In The Language Teacher, March/April 2010’s “Readers’ Forum”, Eric Bray writes about role-play in EFL (PDF, login and password required) (the TLT homepage mistakenly attributes the article):
Unlike more controlled language learning activities, roleplays [sic] are tasks which fall towards the freer end of the language learning activity continuum discussed by Nunan (2004) and Richards and Rodgers (2001), and give students practice accessing their current language resources. This builds fluency…
However, Krashen noted that a corollary of his input hypothesis is
Talking (output) is not practicing
Krashen stresses yet again that speaking in the target language does not result in language acquisition. Although speaking can indirectly assist in language acquisition, the ability to speak is not the cause of language learning or acquisition. Instead, comprehensible output is the result of language acquisition.
The article includes no evidence that roleplay helps students to develop fluency, although it does suggest ways in which it might “indirectly assist in language acquisition”.
if roleplays are set up carefully, students can get useful practice in situations they are likely to encounter abroad, while developing fluency and the confidence to deal with the unpredictability inherent in real world language use…
Indeed, Bray admits that “students must have adequate language ability to be successful with role-play”.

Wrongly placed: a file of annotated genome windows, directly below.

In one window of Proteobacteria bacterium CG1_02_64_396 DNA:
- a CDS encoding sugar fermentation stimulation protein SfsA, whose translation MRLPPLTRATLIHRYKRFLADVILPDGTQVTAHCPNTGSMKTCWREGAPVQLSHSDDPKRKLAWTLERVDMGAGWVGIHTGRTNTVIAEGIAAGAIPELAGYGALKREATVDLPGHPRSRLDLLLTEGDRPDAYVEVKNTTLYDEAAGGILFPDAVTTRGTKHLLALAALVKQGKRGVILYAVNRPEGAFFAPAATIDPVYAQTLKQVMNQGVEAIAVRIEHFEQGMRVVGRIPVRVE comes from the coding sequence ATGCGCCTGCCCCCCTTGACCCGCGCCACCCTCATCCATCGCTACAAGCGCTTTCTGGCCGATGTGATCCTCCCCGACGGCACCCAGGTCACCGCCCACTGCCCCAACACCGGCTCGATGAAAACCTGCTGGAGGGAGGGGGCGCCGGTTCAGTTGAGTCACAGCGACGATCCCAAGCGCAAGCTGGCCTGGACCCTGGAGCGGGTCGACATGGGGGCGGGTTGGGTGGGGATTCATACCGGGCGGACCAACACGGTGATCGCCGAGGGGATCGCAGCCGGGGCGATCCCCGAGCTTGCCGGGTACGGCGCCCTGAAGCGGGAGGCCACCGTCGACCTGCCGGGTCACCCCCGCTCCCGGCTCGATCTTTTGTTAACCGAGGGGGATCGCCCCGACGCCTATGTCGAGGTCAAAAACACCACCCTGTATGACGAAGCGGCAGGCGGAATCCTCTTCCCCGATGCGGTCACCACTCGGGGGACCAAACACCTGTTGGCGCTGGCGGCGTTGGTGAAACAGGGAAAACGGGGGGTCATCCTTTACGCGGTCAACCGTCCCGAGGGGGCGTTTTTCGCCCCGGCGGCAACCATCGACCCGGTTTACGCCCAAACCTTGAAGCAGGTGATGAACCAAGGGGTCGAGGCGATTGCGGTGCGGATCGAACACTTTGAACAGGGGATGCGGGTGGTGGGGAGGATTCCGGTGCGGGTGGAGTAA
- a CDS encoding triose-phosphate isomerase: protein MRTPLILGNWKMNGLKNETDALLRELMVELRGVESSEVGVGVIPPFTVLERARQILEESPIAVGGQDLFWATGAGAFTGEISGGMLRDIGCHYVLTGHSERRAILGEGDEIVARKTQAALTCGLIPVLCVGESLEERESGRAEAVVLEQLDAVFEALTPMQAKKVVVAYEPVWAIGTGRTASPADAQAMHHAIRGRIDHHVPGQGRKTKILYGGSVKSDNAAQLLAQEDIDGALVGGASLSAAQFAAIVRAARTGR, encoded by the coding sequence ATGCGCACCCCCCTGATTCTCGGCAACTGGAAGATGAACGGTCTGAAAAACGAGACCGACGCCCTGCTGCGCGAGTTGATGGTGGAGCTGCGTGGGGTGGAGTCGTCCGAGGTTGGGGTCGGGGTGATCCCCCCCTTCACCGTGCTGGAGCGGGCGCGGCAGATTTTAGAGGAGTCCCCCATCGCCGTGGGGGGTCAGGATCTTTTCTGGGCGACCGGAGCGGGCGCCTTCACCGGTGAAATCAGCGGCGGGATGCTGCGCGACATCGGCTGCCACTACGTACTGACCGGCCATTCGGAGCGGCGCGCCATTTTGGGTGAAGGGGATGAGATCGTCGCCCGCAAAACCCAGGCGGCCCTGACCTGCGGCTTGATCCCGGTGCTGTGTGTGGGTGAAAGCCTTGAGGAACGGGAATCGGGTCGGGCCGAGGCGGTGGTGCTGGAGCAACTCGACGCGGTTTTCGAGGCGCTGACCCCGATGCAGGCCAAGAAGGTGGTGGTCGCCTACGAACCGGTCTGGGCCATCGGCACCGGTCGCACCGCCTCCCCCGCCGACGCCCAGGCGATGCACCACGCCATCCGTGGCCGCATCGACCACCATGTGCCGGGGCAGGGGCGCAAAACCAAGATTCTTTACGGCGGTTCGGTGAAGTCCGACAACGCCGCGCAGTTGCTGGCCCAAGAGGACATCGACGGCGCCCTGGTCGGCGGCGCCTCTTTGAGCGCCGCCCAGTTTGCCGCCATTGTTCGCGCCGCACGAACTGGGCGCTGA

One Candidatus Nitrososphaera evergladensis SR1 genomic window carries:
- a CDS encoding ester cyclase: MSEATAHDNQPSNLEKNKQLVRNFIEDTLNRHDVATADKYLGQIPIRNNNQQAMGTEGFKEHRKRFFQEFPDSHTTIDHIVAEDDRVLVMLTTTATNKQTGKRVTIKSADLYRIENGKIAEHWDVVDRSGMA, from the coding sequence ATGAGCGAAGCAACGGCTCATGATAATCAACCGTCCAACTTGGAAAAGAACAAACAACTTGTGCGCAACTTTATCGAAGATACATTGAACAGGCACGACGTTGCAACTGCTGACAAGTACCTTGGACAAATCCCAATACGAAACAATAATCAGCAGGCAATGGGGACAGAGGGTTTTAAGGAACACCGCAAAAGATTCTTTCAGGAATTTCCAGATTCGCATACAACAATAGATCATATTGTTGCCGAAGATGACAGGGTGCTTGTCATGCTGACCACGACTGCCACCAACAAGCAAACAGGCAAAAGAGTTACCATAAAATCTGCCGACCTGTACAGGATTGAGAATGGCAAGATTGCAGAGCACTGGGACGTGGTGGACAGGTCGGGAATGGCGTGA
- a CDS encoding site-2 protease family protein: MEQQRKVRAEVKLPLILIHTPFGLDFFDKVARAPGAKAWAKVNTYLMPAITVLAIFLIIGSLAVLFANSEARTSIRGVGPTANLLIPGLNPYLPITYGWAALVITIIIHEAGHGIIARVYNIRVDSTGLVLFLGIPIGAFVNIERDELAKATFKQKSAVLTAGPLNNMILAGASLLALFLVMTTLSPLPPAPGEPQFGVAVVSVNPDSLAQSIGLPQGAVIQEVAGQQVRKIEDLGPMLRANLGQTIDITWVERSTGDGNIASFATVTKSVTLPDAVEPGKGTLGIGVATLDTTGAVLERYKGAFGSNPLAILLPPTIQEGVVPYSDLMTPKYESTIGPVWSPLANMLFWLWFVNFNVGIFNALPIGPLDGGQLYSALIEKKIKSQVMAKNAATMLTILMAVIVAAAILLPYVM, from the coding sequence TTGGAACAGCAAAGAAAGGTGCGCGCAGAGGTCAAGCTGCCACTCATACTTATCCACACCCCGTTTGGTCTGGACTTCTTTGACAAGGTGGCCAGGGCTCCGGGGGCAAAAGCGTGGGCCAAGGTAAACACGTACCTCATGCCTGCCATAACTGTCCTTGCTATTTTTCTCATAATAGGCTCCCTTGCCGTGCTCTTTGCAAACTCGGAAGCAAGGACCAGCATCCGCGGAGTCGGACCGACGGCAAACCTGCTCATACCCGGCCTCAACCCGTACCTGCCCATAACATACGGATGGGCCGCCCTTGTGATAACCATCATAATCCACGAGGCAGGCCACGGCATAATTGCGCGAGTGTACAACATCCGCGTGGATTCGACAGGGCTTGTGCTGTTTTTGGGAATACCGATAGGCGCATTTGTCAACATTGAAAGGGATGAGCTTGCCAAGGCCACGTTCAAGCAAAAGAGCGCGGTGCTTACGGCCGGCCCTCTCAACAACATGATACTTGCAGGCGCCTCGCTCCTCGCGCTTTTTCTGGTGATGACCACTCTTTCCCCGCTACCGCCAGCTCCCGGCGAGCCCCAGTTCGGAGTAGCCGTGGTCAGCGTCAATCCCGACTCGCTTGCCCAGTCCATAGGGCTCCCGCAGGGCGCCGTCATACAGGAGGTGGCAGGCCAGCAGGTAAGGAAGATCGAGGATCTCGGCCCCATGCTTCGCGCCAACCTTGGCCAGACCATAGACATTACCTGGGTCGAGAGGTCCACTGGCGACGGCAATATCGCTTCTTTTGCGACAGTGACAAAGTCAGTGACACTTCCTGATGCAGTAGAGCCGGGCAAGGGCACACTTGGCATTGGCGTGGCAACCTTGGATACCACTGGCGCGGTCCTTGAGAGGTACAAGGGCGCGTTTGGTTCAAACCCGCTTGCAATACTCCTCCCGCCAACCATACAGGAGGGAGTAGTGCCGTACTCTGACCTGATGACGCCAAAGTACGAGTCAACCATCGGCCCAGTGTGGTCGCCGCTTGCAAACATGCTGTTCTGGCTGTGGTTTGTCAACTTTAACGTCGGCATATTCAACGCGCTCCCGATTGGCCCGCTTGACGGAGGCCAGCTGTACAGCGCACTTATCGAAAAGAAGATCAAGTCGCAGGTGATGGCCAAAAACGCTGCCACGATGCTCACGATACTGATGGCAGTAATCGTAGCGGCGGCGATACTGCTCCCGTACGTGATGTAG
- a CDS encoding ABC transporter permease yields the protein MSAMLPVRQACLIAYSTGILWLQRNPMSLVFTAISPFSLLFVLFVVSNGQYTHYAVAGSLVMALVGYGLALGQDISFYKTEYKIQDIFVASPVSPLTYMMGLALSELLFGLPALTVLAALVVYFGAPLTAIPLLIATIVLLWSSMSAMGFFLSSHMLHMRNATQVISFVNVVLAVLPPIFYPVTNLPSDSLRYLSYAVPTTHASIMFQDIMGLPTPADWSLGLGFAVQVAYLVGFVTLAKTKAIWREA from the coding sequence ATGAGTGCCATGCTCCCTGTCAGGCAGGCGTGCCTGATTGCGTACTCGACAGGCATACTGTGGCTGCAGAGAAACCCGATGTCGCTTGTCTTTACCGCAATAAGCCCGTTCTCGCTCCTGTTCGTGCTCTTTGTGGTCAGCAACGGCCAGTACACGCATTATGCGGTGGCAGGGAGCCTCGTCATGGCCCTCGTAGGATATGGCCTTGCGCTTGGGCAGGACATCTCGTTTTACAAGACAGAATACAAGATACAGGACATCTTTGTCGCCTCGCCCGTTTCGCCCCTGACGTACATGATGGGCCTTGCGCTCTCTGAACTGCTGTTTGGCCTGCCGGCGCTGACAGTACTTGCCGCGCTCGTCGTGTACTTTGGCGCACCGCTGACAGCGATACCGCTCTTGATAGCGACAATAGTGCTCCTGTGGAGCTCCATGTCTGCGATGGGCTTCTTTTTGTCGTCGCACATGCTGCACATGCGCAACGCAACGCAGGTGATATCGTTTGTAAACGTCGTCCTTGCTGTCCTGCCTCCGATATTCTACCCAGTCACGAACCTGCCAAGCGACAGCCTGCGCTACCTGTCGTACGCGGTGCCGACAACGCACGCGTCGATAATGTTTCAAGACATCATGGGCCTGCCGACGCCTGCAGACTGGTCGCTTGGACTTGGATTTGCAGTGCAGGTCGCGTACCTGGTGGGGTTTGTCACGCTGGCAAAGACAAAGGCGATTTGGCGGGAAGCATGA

In Margarete Wells’ December 2008 review (PDF, login and password required) of Bray’s roleplay textbook (link to the publisher’s info page for this book), we find
the language of some instructions and model materials… is very high for EFL students… learners whose level is at least low intermediate, but preferably higher, would stand to gain the most in terms of increased confidence and improved proficiency, by using this book. The course relies heavily on learners being willing to think on their feet and be linguistically creative, not to mention the heavy stress on question techniques, which would seem to be very demanding for lower level students. (Margarete Wells, “Moving on With English: Discussion, Role Plays, Projects”, The Language Teacher 32,12 (December 2008): 21)
Even her post low-intermediate students “needed considerable input in terms of language and ideas”. This would seem to indicate that, in order to do these roleplays, students already need to have acquired a certain fluency, which undermines Bray’s claim, but supports Krashen’s view (see above).
In his conclusion, Bray points to what might be a strong motivation for a teacher to use roleplays (and by the way, Bray writes it as one word in his TLT article, yet in the title of his book the term is written as two, unhyphenated, words):
Finally, successful roleplays can transform the atmosphere of the classroom into a more fun and exciting place where anything can happen and probably will.
Now, I’m not against fun and excitement. However, teachers need to be clear on what their purposes and their priorities are, lest we fall into the trap of becoming illusionists. And we are still left with the problem of how to develop our students’ fluency.